Another important aspect in flooding is the influence of the liquid properties. Kamei et al.  performed an experimental work about the effect of surface tension in flooding phenomena. They concluded that the flooding gas velocity increases with the decrease of surface tension. A further experimental work performed by Suzuki et al.  conclude that the effect of surface tension is complicated. The opposite result was showed by Ousaka et al. , Chung et al. , and Zapke and kröger . They showed that surface tension had a stabilizing effect on flooding. It is proved by the instability of interfacial area and the decrease of flooding velocity with the decrease of surface tension. An experimental work about the effect of liquid viscosity was performed by Clift et al. , they found the destabilizing effect of viscosity, an increase of viscosity is followed with the decrease of flooding velocity. This result is fully in agreement with Tien et al. , Chung et al. , Zapke and kröger , Mouza et al. , and Nariai et al. . Suzuki et al.  found the opposite trend. They found that the flooding velocity tend to increase with an increase in liquid viscosity.
The previous experimental works revealed that the agreement has not been met. The main objective of the work described in the present experimental work is to examine the influence of the fluid properties and the pipe inclination on the CCFL. Air, water, and two different butanol and glycerin aqua solutions were used as the working fluid for this purpose. The two inclination angles, 20° and 10° from horizontal axis are used to provide more observation data that is very limited in the low-inclination angle.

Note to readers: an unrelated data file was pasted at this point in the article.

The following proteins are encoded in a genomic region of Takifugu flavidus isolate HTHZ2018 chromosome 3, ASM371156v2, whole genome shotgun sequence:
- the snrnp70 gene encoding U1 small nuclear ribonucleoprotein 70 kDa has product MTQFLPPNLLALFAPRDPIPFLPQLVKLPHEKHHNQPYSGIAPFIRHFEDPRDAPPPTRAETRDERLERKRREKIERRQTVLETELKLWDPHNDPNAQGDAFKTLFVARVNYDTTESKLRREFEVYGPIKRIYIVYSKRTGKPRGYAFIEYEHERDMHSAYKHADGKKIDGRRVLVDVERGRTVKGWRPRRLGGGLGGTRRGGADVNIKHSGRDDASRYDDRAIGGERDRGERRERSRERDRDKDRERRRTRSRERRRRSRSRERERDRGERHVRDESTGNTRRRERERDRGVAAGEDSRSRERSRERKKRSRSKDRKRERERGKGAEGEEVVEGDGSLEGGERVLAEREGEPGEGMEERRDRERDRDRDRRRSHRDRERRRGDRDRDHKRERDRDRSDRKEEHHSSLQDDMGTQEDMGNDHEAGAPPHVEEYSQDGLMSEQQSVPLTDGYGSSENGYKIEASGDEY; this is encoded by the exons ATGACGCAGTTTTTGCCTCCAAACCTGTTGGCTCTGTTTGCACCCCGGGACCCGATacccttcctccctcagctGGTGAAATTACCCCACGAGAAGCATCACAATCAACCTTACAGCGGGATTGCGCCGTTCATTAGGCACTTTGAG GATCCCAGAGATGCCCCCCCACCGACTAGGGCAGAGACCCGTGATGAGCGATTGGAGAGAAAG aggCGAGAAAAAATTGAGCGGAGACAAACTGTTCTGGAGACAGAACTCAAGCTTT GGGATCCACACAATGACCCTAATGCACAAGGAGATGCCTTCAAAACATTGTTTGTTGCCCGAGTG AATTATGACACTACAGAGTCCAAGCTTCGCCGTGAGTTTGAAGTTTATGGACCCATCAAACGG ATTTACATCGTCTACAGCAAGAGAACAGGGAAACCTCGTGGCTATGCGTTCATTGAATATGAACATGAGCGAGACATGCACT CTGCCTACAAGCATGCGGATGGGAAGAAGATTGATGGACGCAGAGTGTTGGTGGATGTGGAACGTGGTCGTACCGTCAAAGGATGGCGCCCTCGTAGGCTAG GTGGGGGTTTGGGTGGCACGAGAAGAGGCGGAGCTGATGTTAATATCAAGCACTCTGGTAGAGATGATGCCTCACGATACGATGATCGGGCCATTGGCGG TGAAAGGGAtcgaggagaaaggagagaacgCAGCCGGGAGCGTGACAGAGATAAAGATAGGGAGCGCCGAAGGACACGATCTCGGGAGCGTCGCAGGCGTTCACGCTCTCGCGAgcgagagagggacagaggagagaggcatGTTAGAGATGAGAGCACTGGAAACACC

2. Experimental Apparatus
A scheme of this present experimental facility is shown in Figure 1. The tests were performed in a 1.1 m long circular transparent acrylic pipe with 50 mm inner diameter. The transparent circular acrylic test section was mounted in the aluminium beam, which designed to be able to be assembled in two inclination angles: 20 and 10 degree from horizontal axis. Compressed air was supplied by a reservoir, and the flow gas was regulated by the digital regulator. Air entered via nozzle connected to the lower plenum and calm section to provide a smoother air flow rate entering the test section. The air flows from the larger to the small section area of the calm section to minimize the disturbance effect in the air streamline. This method was used in the previous work done by Deendarlianto et al. . The liquid was supplied by the feeder pump connected to the liquid tank. The liquid supply flow rate and temperature were measured with signet flow transmitter and the digital thermometer to assure the liquid supplied as the experimenter expected. The detail of the air inlet and calm section geometry are shown in Figures 2 and 3. The porous liquid entry was used as the smooth liquid entry as shown in Figure 4.
The present experiments were performed using air and five test liquids, that is water, two difference concentration of butanol and glycerin aqua solutions, thus providing test liquid with a variation of surface tension and viscosity . The liquid properties were measured in the ambient temperature condition, that is, °C and their properties are given in Table 1. The sample of the liquid tests is taken during the experiment and compared to the data sheet of liquid properties of the mixtures. A good agreement was resulted, the mixtures were under soluble condition and met the liquid properties data sheet.